In order to build a strong framework for your blueprint for living, you’ll need to learn a thing or two about writing goals. Think of goals as the framework for your dream house or your dream life.
You’ve decided to make changes in your life. You’ve spent some time reading, planning, and creating a blueprint for your new life. Now it’s time for the framing. Think of framing as your goals.
Writing goals will give you direction.
If you don’t know where you’re going, you probably won’t end up where you want to be. If goals are not written, they are simply wishes.

Author unknown, “Though no one can go back and make a brand-new start, anyone can start from now and make a brand-new ending.”

Start Framing

You’ll carefully follow your blueprint and add the 2x6 studs and the framing boards. That’s how you build a house. In real life, this would be learning how to write and achieve goals.
One of the most important considerations in constructing a house, is the framing. The whole structure will depend on the frame for structural integrity. Like wise, one of the most important considerations in designing a new life plan is written goals.

Write one goal for each of the life areas just like you’d frame each room of your house.

Goal areas include:
• Health and Fitness
• Recreation
• Spiritual
• Educational
• Social

Consider each goal a room in your blueprint. To frame it, you’ll need to write goals that are W A M W R:
• W written - write a definite goal.

• A attainable - do you believe you can attain it?

• M measurable - is it measurable in dollars, weight, time?

• W workable - do you have the skills to do it?

• R rewardable - what will you give yourself when you reach the goal?

For practice, write a goal for each of the eight areas.

Make them one week goals. Check them against the W A M W R check list. Work toward the goals this week and at the end of the week you should give yourself eight nice rewards.
Whenever you reach a goal, there must be a tangible reward. Every written goal must have a reward. Losing five pounds might call for a fudge sundae. I am kidding.

You’ll see how easy it is to write and reach your goals with this process.
It’s like passing your apprentice framer phase; after that you are a framer.
When you see how easy it is to write and achieve short term goals you can start writing long term and short term goals.

This is how you build the framework for your life blueprint. Get it right.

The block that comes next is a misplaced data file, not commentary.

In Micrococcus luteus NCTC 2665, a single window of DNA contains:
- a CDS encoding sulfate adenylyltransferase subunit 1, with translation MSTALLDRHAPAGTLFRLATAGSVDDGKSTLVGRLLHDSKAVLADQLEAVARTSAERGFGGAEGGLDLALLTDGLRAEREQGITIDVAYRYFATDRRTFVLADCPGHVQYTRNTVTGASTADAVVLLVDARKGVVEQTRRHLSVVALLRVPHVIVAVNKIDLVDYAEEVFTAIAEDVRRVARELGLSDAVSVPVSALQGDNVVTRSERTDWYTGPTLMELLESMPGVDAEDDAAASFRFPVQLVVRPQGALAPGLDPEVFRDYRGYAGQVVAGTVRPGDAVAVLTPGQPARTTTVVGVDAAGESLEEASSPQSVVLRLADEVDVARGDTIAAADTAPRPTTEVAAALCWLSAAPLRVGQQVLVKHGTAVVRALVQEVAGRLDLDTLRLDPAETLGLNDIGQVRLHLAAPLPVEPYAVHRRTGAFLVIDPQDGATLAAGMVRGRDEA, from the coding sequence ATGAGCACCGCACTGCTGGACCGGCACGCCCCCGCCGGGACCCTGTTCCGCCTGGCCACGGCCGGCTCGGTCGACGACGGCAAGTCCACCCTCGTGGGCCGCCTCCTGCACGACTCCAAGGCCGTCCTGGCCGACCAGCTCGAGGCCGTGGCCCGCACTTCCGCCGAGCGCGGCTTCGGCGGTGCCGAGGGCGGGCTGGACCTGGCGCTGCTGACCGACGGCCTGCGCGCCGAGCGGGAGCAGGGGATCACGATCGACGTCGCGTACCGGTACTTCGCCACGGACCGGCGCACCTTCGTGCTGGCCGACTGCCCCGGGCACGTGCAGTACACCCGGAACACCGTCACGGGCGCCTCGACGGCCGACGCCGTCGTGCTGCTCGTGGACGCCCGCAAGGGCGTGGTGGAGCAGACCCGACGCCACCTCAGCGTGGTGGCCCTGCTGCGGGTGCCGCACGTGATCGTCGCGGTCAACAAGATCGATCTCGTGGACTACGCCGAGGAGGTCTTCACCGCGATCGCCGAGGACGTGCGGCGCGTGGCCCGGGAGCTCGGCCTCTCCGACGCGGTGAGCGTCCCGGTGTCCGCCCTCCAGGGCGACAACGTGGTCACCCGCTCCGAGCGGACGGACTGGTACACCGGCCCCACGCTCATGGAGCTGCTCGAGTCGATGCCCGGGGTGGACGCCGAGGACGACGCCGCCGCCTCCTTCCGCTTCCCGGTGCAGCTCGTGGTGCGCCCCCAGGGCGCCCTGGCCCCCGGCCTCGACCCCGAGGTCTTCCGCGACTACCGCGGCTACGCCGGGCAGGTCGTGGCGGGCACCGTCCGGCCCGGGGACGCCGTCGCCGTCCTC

You may ask, “Why do I need to write my goals?”

Ask any successful person if they have written goals and you’ll get a resounding, “Yes.”
Ask any success guru what’s the first step to success and they will tell you it is a setting and writing goals.
There is great power generated when you commit your goals to paper. You send a message to the Universal Mind; a thought so powerful it must manifest in your life. Once a goal is committed to paper it is no longer a vapor, it has become real.
Trust those who’ve succeeded. They all set and wrote goals first.

Goals are absolutely necessary to:

Building a life Blueprint
Writing a Business plan
Success in sales
Success in living
Finding out what you want out of life.

People who write goals find they have direction and purpose in life. Try it. You’re going to love it. I guarantee it.

Henry Ford said, “Obstacles are those frightful things you see when you take your eyes off your goal.”

Once you’ve experienced the high of attaining your goals, you’ll never go back to living without them.


A good time to consider your goals is during your morning meditation and reading.
Consider this, you’re framing the bathroom and you discover the bathtub wall is too short.
So you go to the blueprint and change the measurements.
Then you frame in the correct dimensions.
So it is with goals; they will need revisions. Revision is not a dirty word.

Goals must constantly be reevaluated.
At the end of each day look at what you accomplished and make a plan for tomorrow.
You should constantly look at your goals, revise and rewrite them.
They should never become stagnate.
Keep them alive, vital and working by constant examination and revision.

Anthony Robbins, “How am I going to live today in order to create the tomorrow I’m committed too?”

© Copyright by Wee Dilts 2009 All rights reserved

Author's Bio: 

Wee Dilts is a counselor, psychologist, metaphysical teacher and life coach. She has been writing and teaching life mastering for years. See her free article and new offerings of self improvement Ebooks at